NASA just recycled 98% of all astronaut pee and sweat on the ISS (engineers are thrilled)

That is a good achievement for missions to the Moon and beyond.
But, food is another issue. There is some progress on that front, See https://www.cnn.com/2023/06/21/business/cultivated-meat-us-approval/index.html .
But that is nowhere close to being able to recycle poop as effectively as this 98% value for pee (and sweat and bad breath).
Clearly a distant colony in space is going to need to turn waste back into resources, effectively, efficiently and reliably. The ancient Chinese had a system where human waste went into ponds that grew all sorts of algae, which was eaten by several species of fish, which were then eaten by people. We will need to make a more technologically based system to do the same thing, running on sunlight, just as the ancient Chinese system did, but probably not dependent of gravity or macro animals.
 
Jan 28, 2023
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This article is an obvious sign of how low-tech a society we are when we have to drag ourselves for months and even years within the planetary part of the solar system and recycle our waste on board. Our propulsion systems are primitive and inefficient, with almost zero progress in the last 70-80 years.
 
Mar 5, 2021
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George, You have absolutely no idea what your talking about. Practically all of the science in space and rockets has been invented within my lifetime and yours. And in the case of my life that's ~65 years.
 
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That is a good achievement for missions to the Moon and beyond.
But, food is another issue. There is some progress on that front, See https://www.cnn.com/2023/06/21/business/cultivated-meat-us-approval/index.html .
But that is nowhere close to being able to recycle poop as effectively as this 98% value for pee (and sweat and bad breath).
Clearly a distant colony in space is going to need to turn waste back into resources, effectively, efficiently and reliably. The ancient Chinese had a system where human waste went into ponds that grew all sorts of algae, which was eaten by several species of fish, which were then eaten by people. We will need to make a more technologically based system to do the same thing, running on sunlight, just as the ancient Chinese system did, but probably not dependent of gravity or macro animals.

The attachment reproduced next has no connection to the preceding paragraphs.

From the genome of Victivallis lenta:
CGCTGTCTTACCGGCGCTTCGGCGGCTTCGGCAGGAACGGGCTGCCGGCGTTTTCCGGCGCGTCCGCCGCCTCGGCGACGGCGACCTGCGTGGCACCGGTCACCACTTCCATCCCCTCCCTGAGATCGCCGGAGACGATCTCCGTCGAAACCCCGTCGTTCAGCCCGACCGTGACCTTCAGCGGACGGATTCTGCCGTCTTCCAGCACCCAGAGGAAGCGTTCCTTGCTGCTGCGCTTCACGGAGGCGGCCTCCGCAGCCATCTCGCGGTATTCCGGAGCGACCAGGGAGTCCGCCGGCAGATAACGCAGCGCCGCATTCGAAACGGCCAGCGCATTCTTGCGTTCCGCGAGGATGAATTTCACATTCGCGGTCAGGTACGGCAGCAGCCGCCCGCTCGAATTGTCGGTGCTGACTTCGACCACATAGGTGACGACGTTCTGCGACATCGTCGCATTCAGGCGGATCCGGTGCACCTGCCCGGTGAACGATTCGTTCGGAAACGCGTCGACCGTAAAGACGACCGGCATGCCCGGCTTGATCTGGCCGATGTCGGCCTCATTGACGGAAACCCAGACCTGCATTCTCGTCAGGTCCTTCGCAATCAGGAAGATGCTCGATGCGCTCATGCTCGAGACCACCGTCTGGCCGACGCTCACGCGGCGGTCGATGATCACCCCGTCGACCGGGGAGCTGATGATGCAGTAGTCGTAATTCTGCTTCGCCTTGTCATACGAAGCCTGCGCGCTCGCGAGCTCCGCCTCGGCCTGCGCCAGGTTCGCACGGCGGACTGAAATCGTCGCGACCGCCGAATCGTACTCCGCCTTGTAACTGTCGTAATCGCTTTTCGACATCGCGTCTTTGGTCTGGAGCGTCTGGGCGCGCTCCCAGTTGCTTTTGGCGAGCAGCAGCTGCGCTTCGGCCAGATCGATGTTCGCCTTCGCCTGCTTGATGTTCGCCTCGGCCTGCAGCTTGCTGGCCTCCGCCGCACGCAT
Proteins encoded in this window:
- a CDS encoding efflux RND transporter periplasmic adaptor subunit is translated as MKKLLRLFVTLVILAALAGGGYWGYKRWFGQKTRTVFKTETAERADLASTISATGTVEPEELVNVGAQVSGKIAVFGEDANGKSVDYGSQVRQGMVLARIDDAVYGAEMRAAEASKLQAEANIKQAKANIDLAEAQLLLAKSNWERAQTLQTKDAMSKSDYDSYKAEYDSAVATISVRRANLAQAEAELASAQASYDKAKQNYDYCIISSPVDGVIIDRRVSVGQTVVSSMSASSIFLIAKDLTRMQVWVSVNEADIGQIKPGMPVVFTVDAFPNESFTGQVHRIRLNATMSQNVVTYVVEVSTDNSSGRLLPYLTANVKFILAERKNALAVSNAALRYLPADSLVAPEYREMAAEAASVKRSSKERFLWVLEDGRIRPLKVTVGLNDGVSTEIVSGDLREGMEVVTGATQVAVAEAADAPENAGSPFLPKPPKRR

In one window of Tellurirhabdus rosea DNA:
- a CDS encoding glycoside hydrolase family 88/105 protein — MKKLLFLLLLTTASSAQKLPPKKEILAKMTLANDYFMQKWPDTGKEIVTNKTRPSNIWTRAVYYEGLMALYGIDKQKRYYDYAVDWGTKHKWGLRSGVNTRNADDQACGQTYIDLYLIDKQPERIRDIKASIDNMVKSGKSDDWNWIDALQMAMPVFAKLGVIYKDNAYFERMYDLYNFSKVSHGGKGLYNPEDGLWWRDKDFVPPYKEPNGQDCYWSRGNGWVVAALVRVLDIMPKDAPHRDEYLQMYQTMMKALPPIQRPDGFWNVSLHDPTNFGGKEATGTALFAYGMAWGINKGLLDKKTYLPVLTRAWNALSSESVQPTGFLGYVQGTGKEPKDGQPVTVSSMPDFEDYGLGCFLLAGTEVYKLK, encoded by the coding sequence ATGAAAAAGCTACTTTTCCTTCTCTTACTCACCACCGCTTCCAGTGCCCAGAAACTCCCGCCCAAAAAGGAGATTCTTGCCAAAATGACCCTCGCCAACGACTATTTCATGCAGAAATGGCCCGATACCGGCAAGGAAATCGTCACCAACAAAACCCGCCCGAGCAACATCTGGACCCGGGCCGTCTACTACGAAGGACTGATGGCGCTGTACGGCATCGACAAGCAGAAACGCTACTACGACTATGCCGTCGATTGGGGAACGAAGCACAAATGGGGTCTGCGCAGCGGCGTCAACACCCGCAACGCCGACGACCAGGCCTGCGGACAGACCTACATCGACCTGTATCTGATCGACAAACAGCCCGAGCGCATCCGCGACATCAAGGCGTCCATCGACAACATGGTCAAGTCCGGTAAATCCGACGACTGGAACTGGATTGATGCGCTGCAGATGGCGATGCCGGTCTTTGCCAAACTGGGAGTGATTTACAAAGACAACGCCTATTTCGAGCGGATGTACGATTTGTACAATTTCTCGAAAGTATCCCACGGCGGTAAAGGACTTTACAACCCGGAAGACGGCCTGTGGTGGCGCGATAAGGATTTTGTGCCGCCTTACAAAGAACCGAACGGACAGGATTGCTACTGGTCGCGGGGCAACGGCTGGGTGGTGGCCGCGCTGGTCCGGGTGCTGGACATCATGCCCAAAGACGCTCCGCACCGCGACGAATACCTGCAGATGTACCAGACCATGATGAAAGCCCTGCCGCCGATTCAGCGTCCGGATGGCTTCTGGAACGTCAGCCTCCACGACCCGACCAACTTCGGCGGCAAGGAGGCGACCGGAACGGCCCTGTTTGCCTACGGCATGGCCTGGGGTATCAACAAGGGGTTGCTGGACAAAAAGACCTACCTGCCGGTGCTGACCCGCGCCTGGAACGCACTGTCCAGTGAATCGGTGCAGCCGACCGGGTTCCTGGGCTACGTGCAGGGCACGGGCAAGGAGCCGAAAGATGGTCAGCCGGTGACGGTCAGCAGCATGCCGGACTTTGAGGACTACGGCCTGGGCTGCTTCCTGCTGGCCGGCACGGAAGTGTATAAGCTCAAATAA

UC, I wonder what happens to the solid waste from the astronauts on ISS? They probably return it in cargo loads that burn up in Earth atmosphere. But since it's something like freeze-dried for water removal and all the contaminants destroyed by this. Could they use it like manure in their greenhouse with maybe a step or two added to the process to keep it safe and biologically rich?
 
Jan 28, 2023
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George, You have absolutely no idea what your talking about. Practically all of the science in space and rockets has been invented within my lifetime and yours. And in the case of my life that's ~65 years.
It appears that educational institutions in your country have malicious omissions in the material taught. It's not too late to educate yourself on when solid and liquid rocket engines were invented and when the first (non crewed)rockets reached outer space, or in modern terms, climbed above the Kármán line.
 
Instead of trading personal insults, I think George2 should post when the first liquid rocket was flown and when the first rocket of any type exceeded 65 miles in altitude. He should also state by what person in what country. I'll let him take a pass on when the first solid-fueled rocket was flown, since it was extremely long ago, probably in China.
 
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Instead of trading personal insults, I think George2 should post when the first liquid rocket was flown and when the first rocket of any type exceeded 65 miles in altitude. He should also state by what person in what country. I'll let him take a pass on when the first solid-fueled rocket was flown, since it was extremely long ago, probably in China.
From here:

  • 1942 - A V-2 rocket reaches an altitude of 85 km.
After then:
  • 1944 - The V-2 rocket MW 18014 reaches an altitude of 176 km, becoming the first man-made object in space.
 
Jun 26, 2023
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What an extraodinary progress, this will help human beings in the universe a lot in the future.